In the post-mortem Yamabe (who got a good game initially but lost) asked whether White 12 was too early? Kato thought that perhaps it was, but did not criticise it. Yamabe did, however, reveal that he played the 3-3 mainly because he didn't know what to do in the lower right.

Now the next interesting feature of this game. Step through to move 53 and you will see the mother of all moyos - big enough to two sumo wrestlers, said Yamabe. How do you play against it. Bear in mind that moyo maestro Takemiya says the ideal way to play WITH a moyo is to invite the opponent in let him live small. But, actually, both players agreed that Black 53 was a mistake. Black should have played at J11.

To go from one extreme to the other, and thus to show how rich go is, take a look at another game from the Kagaya venue (which seems nowadays to have lost favour with go organisers - too up-market?). This is a Gosei title-match in 1986, with Cho Chikun as Black and Otake Hideo as White. It can be seen as relevant to the moyo discussion, but first step through to White 28 and what do you see?



Yes. ALL Black's moves up to B27 are on the 2nd or 3rd line. And eleven of White's fourteen moves are on the fourth line or higher.


This post by John Fairbairn was liked by: sorin
Top
 Profile  
 
Offline
 Post subject: Re: Early-early 3-3
Post #2 Posted: Thu Feb 22, 2024 3:01 pm 
Dies in gote

Posts: 44
Liked others: 4
Was liked: 8
But how thick were the "thin" stones? Or the "thick" ones?

Top
 Profile  
 
Offline
 Post subject: Re: Early-early 3-3
Post #3 Posted: Thu Feb 22, 2024 11:07 pm 
Judan

Posts: 6082
Liked others: 0
Was liked: 786
"Kato Masao (the holder) was Black and played his first move at the upper-right star point. Challenger Yamabe Toshiro countered with White 2 at the diagonally opposite star point."

And now, according to the thread title, I expected, of course, 3-3 under 4-4, which, according to Katago, is the best move.

Top
 Profile  
 
Offline
 Post subject: Re: Early-early 3-3
Post #4 Posted: Fri Feb 23, 2024 12:56 am 
Lives in sente

Posts: 863
Liked others: 22
Was liked: 166
Rank: panda 5 dan
IGS: kvasir
Cho Chikun appears to repeat this third line theme occasionally. I posted about his game with Xie Yimin.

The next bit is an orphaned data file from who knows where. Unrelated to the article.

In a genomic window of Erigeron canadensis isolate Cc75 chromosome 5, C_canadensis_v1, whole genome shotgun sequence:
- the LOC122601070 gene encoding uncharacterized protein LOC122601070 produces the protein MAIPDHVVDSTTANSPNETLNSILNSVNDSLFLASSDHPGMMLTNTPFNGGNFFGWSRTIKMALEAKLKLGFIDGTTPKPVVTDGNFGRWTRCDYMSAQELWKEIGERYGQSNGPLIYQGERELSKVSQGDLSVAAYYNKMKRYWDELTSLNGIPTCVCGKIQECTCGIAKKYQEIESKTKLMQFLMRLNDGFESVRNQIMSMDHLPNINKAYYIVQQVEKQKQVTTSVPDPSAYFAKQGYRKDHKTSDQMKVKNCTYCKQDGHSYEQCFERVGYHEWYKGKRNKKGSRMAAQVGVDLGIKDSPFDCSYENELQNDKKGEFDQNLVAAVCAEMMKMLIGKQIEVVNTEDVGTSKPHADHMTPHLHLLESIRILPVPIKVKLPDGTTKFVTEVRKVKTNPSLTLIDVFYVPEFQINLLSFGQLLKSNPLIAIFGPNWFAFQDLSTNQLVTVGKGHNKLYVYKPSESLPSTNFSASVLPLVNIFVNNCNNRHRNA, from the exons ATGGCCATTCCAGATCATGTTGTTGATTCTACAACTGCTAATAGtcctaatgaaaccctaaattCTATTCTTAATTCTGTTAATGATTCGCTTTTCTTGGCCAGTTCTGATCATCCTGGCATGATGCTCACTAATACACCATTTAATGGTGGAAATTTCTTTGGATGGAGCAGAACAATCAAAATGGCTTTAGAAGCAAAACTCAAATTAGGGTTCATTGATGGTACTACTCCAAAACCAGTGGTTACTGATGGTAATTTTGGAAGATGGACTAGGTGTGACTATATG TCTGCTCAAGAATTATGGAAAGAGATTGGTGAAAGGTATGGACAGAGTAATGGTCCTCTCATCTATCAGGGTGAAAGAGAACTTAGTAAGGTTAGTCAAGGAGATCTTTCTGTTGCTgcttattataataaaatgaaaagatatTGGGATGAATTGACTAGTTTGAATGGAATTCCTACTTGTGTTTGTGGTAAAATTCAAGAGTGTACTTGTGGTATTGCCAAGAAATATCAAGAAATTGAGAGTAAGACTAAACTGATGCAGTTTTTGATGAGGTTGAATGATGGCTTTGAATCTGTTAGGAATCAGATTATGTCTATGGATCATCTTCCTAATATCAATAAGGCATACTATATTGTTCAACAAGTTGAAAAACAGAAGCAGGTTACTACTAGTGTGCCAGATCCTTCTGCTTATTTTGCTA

The theme was only broken in this diagram and looks like white is inviting himself to black's moyo. This time Cho Chikun lost but I recall that the score evaluation wasn't that big of a deal yet when he resigned. I checked just now, initially it is B+5 but then it drops to B+4.5. The final position does look like black has won when it is a long game between top pros but maybe it wasn't as easy as it looked.

Click Here To Show Diagram Code
[go]$$B
$$ +--------------------------------------+
$$ | . . . . O X . . . . . . . . . . . . .|
$$ | . . O O O . X . . . . . . . . . O . .|
$$ | . . O X O O X . O O . O . . O . O X .|
$$ | . O . X X X . . X , . . . . . X X . .|
$$ | . . . X . . . . X . . . . . . . . . .|
$$ | . . X . . . . . . . . . . . . X . . .|
$$ | . . . . . . . . . . . . . . . . . . .|
$$ | . . . . . . . . . . . . . . . . . . .|
$$ | . . . . . . . . . . . . . . . . . . .|
$$ | . . . , . O . . . , . . . . . , . . .|
$$ | . . . X . . . . . . . . . . . . X . .|
$$ | . . . . . . . . . . . . . . . . . . .|
$$ | . . . . . . . . . . . . . . . . . . .|
$$ | . . X . . . . . . . . . . . . . X . .|
$$ | . . . . . . . . . . . . . . . . . . .|
$$ | . . . , . . . . . , . . . . . , . . .|
$$ | . . O . O . . . . . . . . . O . O . .|
$$ | . . . . . . . . . . . . . . . . . . .|
$$ | . . . . . . . . . . . . . . . . . . .|
$$ +--------------------------------------+[/go]


I recall that in "My views on Go" he writes about Kitani Minoru something to the effect that no one can mimic Kitani's style, he has tried and failed himself, and that Kitani played much on the third line. Maybe this is the motivation behind the 3rd line theme :)

Game record:

Top
 Profile  
 
Offline
 Post subject: Re: Early-early 3-3
Post #5 Posted: Fri Feb 23, 2024 4:16 am 
Lives with ko

Posts: 141
Liked others: 131
Was liked: 22
I recall some post game/post match interview with Kato where he talked about the stress of playing Yamabe - because the interview featured some unusually strong/candid views. IIRC Kato said something like Yamabe would play moves 'out of spite' that had an unclear outcome for both players and, despite the one sided result of the match, the stress on him (Kato) was almost unbearable.